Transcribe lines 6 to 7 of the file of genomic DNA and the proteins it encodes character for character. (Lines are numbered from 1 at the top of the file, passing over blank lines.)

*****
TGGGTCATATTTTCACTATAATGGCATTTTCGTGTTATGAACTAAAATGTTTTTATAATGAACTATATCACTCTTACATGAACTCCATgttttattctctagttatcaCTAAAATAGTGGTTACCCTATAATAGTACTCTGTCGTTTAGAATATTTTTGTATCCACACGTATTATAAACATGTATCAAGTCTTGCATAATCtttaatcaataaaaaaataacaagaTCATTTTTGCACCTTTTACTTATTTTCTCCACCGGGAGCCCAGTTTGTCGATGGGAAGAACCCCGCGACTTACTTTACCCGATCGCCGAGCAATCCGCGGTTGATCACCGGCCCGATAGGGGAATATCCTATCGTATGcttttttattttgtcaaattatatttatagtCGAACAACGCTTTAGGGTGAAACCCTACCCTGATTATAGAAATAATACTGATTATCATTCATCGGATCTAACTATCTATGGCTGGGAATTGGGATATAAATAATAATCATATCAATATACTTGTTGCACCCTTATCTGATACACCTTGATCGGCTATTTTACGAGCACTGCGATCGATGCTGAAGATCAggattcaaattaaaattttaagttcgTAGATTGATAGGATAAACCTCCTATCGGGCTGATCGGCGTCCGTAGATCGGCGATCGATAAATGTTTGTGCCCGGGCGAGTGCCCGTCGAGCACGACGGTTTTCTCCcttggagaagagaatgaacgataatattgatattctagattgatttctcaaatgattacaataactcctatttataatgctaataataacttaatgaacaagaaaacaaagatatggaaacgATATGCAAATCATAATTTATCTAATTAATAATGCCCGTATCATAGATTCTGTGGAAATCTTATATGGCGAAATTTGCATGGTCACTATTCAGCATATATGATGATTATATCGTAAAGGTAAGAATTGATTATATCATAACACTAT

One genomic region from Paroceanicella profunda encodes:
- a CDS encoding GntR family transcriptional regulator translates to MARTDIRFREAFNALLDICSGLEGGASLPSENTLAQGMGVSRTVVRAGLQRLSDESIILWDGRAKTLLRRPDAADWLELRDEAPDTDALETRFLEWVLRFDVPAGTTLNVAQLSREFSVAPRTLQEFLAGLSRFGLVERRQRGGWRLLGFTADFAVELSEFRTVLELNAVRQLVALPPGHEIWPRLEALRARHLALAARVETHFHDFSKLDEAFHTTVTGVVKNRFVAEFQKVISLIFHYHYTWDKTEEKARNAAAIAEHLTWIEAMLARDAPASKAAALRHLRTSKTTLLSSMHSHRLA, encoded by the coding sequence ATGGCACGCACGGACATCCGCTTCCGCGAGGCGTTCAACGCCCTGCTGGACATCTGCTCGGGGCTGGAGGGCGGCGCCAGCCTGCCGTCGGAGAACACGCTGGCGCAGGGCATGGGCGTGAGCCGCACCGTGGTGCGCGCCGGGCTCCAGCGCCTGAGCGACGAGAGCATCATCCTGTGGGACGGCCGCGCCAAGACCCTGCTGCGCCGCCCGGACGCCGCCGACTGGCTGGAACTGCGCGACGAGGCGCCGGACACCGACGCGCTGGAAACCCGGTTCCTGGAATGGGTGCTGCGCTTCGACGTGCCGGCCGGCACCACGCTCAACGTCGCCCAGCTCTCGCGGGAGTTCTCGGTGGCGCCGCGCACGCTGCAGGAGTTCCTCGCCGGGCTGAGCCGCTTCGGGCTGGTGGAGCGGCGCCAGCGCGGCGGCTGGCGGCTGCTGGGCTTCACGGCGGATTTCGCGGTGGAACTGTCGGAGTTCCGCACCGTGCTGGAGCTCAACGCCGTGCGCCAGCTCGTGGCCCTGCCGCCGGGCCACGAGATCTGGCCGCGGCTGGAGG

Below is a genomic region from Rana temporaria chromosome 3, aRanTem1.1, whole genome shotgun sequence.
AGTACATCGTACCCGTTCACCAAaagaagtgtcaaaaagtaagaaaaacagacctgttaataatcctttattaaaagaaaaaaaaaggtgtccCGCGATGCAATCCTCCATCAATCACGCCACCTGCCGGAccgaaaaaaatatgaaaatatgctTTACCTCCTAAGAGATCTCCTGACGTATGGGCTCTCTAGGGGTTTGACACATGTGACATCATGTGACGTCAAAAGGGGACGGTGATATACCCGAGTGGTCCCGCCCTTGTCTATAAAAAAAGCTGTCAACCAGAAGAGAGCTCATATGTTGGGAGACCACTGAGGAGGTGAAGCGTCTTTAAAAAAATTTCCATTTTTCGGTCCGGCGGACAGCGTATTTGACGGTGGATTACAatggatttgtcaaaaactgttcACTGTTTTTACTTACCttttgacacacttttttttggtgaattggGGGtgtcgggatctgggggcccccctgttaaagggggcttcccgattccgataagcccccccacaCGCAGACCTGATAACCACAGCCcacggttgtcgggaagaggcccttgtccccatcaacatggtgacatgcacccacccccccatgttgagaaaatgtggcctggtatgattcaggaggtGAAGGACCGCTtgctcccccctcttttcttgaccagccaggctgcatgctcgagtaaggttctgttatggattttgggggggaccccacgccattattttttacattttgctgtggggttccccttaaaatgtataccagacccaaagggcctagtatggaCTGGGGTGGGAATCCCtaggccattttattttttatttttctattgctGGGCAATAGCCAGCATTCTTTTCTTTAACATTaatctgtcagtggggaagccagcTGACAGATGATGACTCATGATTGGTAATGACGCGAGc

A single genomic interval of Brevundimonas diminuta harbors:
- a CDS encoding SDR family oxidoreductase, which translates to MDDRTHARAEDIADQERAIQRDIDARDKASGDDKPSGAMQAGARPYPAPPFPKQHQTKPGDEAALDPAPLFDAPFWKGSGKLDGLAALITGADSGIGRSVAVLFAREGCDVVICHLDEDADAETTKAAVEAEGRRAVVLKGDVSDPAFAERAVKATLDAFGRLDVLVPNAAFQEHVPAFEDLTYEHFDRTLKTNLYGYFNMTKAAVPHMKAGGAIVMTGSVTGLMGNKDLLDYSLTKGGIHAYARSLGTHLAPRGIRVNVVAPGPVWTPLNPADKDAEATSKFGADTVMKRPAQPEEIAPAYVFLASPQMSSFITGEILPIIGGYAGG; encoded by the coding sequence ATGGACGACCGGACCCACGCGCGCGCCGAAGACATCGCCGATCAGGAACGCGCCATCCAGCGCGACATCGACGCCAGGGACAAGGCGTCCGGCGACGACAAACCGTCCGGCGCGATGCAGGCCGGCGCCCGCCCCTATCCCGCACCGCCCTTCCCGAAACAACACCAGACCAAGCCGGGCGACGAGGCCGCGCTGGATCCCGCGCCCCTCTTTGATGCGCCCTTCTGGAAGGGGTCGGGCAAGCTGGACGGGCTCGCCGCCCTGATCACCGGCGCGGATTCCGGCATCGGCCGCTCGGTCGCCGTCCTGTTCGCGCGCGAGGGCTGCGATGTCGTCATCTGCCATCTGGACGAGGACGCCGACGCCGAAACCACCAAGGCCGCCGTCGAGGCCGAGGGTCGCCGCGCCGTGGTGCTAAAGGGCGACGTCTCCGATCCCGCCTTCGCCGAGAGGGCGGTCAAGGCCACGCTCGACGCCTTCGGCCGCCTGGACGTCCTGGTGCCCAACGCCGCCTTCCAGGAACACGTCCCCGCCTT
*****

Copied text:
A single genomic interval of Brevundimonas diminuta harbors:
- a CDS encoding SDR family oxidoreductase, which translates to MDDRTHARAEDIADQERAIQRDIDARDKASGDDKPSGAMQAGARPYPAPPFPKQHQTKPGDEAALDPAPLFDAPFWKGSGKLDGLAALITGADSGIGRSVAVLFAREGCDVVICHLDEDADAETTKAAVEAEGRRAVVLKGDVSDPAFAERAVKATLDAFGRLDVLVPNAAFQEHVPAFEDLTYEHFDRTLKTNLYGYFNMTKAAVPHMKAGGAIVMTGSVTGLMGNKDLLDYSLTKGGIHAYARSLGTHLAPRGIRVNVVAPGPVWTPLNPADKDAEATSKFGADTVMKRPAQPEEIAPAYVFLASPQMSSFITGEILPIIGGYAGG; encoded by the coding sequence ATGGACGACCGGACCCACGCGCGCGCCGAAGACATCGCCGATCAGGAACGCGCCATCCAGCGCGACATCGACGCCAGGGACAAGGCGTCCGGCGACGACAAACCGTCCGGCGCGATGCAGGCCGGCGCCCGCCCCTATCCCGCACCGCCCTTCCCGAAACAACACCAGACCAAGCCGGGCGACGAGGCCGCGCTGGATCCCGCGCCCCTCTTTGATGCGCCCTTCTGGAAGGGGTCGGGCAAGCTGGACGGGCTCGCCGCCCTGATCACCGGCGCGGATTCCGGCATCGGCCGCTCGGTCGCCGTCCTGTTCGCGCGCGAGGGCTGCGATGTCGTCATCTGCCATCTGGACGAGGACGCCGACGCCGAAACCACCAAGGCCGCCGTCGAGGCCGAGGGTCGCCGCGCCGTGGTGCTAAAGGGCGACGTCTCCGATCCCGCCTTCGCCGAGAGGGCGGTCAAGGCCACGCTCGACGCCTTCGGCCGCCTGGACGTCCTGGTGCCCAACGCCGCCTTCCAGGAACACGTCCCCGCCTT